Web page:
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title: 'The Day book. (Chicago, Ill.) 1911-1917, February 12, 1914, NOON EDITION, Image 28',
meta: 'News about Chronicling America - RSS Feed',
Image provided by: University of Illinois at Urbana-Champaign Library, Urbana, IL
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"farmer" in appearance and all. He
never had seen a big city, never had
competed against a star athlete, yet
the awkward, green country boy
went from-New York in superb con
fidence that he would win.
On the Finland, after-ihe athletes
sailed, Richards became the joke of
the party, and they amused them
selves drawing out the raw young
ster on the subject of Parowan.
There came a day when the cham
pions of the world, representing
many countries, gathered in the sta
dium at Stockholm, the day that the
running high jump was to be decided.
One after another, Horine, who was
ill, Thorp, Erickson and Grumpelt,
the American failed, and with the bar
at 6 feet 3 inches only Richards, the
"joke," and Litsche, the German,
were left. America's honor rested up
on the "boob" from Parowan. Up, up,
they went, and at 6:3:98 the title
hung in the balance.
The moment of the supreme test
had come. The Americans who had
failed were cheering and encourag
ing Richards. He took off his cap,
walked back two hundred feet, and
suddenly dropped to his knees. A
murmur of surprise, followed by a
reverent hush, came over the great
Kneeling there, eyes upraised,
hands clasped before all that great
crowd, Richards was praying.
In a moment he arose, his face
alight, and, with a quick run, he
raced down the pathway, leaped,
cleared the 'bar by an inch and, in
spite of its prejudices the crowd roar
ed with applause. A few moments
later Litsche failed and Richards
WHITE SOX HOME GAMES
Cleveland April 14, 16, 16, 17.
St. Louis April 18, 19, 20, 21.
Detroit May 6, 7, 9, 10.
Cleveland May 31.
Cleveland June 3, 4, 5.
Nov York June 6, 7. 8, 9.
Vashington June 10, 11, 12, 13.
Philadelphia June 14, 15, 16, 17.
Boston June 18, 19, 20, 21, 22. .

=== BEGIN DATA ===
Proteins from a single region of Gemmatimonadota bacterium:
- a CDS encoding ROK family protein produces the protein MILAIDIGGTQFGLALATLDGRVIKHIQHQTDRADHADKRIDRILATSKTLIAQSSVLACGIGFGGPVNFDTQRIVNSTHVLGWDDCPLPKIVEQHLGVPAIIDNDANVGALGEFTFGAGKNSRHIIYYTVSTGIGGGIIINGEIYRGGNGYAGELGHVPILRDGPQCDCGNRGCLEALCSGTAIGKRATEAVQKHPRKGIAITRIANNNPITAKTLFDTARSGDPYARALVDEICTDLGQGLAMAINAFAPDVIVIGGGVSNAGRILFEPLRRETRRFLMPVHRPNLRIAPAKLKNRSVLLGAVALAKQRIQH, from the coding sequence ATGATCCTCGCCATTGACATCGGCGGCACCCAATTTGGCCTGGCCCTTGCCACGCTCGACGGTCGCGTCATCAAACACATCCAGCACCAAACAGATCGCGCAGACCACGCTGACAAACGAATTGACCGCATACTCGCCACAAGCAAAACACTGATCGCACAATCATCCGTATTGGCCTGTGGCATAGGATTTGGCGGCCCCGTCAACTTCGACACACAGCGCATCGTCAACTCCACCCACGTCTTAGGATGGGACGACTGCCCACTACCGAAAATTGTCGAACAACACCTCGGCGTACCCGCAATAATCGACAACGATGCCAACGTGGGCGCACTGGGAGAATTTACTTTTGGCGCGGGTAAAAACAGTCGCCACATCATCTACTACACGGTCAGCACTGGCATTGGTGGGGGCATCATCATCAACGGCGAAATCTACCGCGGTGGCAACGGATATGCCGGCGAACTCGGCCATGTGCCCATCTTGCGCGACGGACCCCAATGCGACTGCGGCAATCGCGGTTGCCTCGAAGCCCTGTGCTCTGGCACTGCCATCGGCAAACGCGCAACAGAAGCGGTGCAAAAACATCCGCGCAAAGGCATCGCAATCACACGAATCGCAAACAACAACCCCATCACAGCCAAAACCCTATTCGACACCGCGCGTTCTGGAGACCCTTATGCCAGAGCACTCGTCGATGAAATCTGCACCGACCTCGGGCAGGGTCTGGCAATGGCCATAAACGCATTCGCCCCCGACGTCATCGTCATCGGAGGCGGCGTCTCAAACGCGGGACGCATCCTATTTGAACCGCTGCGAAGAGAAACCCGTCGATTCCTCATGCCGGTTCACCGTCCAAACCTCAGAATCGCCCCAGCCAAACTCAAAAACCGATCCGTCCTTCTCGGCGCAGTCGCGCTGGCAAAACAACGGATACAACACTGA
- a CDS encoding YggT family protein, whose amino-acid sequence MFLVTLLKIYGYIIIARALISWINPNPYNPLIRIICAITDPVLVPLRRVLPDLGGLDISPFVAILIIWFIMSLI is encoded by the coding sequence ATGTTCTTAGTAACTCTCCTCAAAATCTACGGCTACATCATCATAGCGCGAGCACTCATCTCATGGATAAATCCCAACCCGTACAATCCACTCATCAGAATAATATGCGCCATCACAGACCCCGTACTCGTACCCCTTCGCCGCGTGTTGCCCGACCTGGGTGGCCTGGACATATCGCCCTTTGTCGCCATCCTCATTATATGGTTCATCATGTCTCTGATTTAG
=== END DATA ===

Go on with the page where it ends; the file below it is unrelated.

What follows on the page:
Detroit June 24, 25, 26, 27.
St. Louis June 28.
St. Louis July 3, 4, 4.
Cleveland July 5:
New York July 25, 26, 27,28.)
Boston July 29, 30, 31, Aug. 1.
Philadelphia Aug. 2, 3, 4, 5.
Washington Aug. 7, 8, 9, 10.
Cleveland Aug. 11, 12.
Detroit Sept. 10, 12, 13.
New York Sept. 17, 18, 19.
Washington Sept. 20, 21, 22.
Philadelphia Sept. 24, 25, 26.
Boston Sept. 27, 28.
St. Louis Oct. 2, 3,i.
RAUS MIT VOTING MACHINES
The election commissioners yes
terday succumbed to public opinion
and announced that the voting ma
chines would not be used at the pri
maries Feb. 24, but would be allowed
to repose in the storehouse.
After giving this information out
the two Hearst-Harrison commis
sioners, Kellermann and Taylor, gave
out a statement in which they blamed
"reformers" for abandoning the ma
chines. Commissioner Czarnecki, the mi
nority member, said he was in favor
of complete burial for the machines.
The voting machines will long be
remembered by the people of Chi
cago. Their purchase was the rock
upon which the Hearst-Harrison fac
tion finally split -after it seemed in a
fair way to get political control of
But then came the rumors and in
sinuations in the newspapers and
finally the Butts committee invest!- ;
gation. The latter didn't accomplish '
much in real results, but it accom
plished the political result of slowing .
up the H. H. bunch.
"So Dick and Daisy have made up? '
By George! After the way she laid 1
him out, I never expected it. How did '
he pacify her?" "He told her that
he'd rather quarrel with Ker than kiss
any other girl." Puck. T